With the cost of housing and commercial property rentals rising across the state, things don’t always go as planned and tenants or borrowers occasionally move out of a property without notice. This is known as lease abandonment, which happens to be the topic of discussion for this post. Today, we’ll go over what lease abandonment entails and touch upon the potential consequences that could arise from a tenant abandoning a lease.
As always, we at the DiJulio Law Group want to remind you that, if you’re looking for specific legal advice that is tailored to your particular needs, we invite you to reach out to us directly. For now, here is a brief overview of lease abandonment in CA.
What Exactly is Lease Abandonment?
Lease abandonment describes a situation where a tenant of residential or commercial property decides to abandon his/her obligation to the lease by walking away. More specifically, the following have to be true in order for a tenant to have engaged in lease abandonment:
- The tenant intents to leave the property permanently and for good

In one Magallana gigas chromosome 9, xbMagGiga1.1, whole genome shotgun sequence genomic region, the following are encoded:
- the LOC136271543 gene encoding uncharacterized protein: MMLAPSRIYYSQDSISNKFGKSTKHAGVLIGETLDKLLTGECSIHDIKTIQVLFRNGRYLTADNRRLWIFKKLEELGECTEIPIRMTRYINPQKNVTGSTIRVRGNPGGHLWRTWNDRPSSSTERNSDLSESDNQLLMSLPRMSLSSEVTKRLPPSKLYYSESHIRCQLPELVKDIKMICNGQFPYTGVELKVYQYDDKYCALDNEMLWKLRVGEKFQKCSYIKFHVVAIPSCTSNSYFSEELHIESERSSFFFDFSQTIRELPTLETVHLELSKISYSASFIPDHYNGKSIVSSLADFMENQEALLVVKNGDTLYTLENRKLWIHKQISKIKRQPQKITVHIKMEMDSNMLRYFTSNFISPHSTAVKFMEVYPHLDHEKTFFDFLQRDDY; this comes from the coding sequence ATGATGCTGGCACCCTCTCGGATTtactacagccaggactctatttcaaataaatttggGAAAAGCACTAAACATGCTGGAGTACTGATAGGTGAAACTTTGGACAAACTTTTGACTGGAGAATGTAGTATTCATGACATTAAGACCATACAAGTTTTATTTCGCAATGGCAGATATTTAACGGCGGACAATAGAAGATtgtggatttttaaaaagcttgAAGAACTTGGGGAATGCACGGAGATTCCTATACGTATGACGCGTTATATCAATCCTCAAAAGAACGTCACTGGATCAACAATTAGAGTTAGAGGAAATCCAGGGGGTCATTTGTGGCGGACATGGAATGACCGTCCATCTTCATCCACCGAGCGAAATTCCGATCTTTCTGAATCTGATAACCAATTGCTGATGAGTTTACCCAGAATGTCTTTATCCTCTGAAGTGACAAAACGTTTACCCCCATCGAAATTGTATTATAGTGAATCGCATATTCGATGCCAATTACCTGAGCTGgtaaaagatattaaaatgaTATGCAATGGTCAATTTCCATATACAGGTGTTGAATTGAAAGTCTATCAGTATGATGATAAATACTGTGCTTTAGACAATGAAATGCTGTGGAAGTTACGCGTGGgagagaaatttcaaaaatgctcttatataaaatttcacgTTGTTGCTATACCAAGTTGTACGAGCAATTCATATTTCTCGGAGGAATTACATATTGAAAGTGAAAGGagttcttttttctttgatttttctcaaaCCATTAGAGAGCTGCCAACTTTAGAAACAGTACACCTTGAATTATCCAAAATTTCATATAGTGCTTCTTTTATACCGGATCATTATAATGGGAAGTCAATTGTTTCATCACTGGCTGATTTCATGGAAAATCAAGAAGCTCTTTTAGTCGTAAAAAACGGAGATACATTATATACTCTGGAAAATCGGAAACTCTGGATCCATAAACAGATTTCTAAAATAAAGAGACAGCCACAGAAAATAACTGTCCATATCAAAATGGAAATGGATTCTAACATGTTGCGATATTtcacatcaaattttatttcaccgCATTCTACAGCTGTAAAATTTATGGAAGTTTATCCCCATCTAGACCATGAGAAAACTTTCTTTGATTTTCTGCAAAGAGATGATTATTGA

- The tenant must engage in an external act that demonstrates his/her intention to abandon the property
What are the Consequences of Lease Abandonment?
Landlords who are dealing with lease abandonment generally have two options at their disposal: they can choose to accept the abandonment of the property on part of the tenant, or they can ignore it and proceed with the lease that was previously agreed-upon. The first option opens up a whole can of worms for the tenant, including additional fees tacked on to mitigate option. The second option however ensures that the tenant continues to be liable for all payments during the remainder of the lease.
Depending on the circumstances at hand, either option has its pros and cons. At this stage, it makes sense for landlords to take time and suss out the options with a legal expert, someone who can help them assess what the best course of action is given the circumstances at hand.
This wraps up our overview of lease abandonment in CA. If you want to learn more about this topic or any other matter relating to real estate law, remember that we at the DiJulio Law Group can be reached at via a quick phone call. Call us at (818) 502-1700 to schedule a free initial consultation.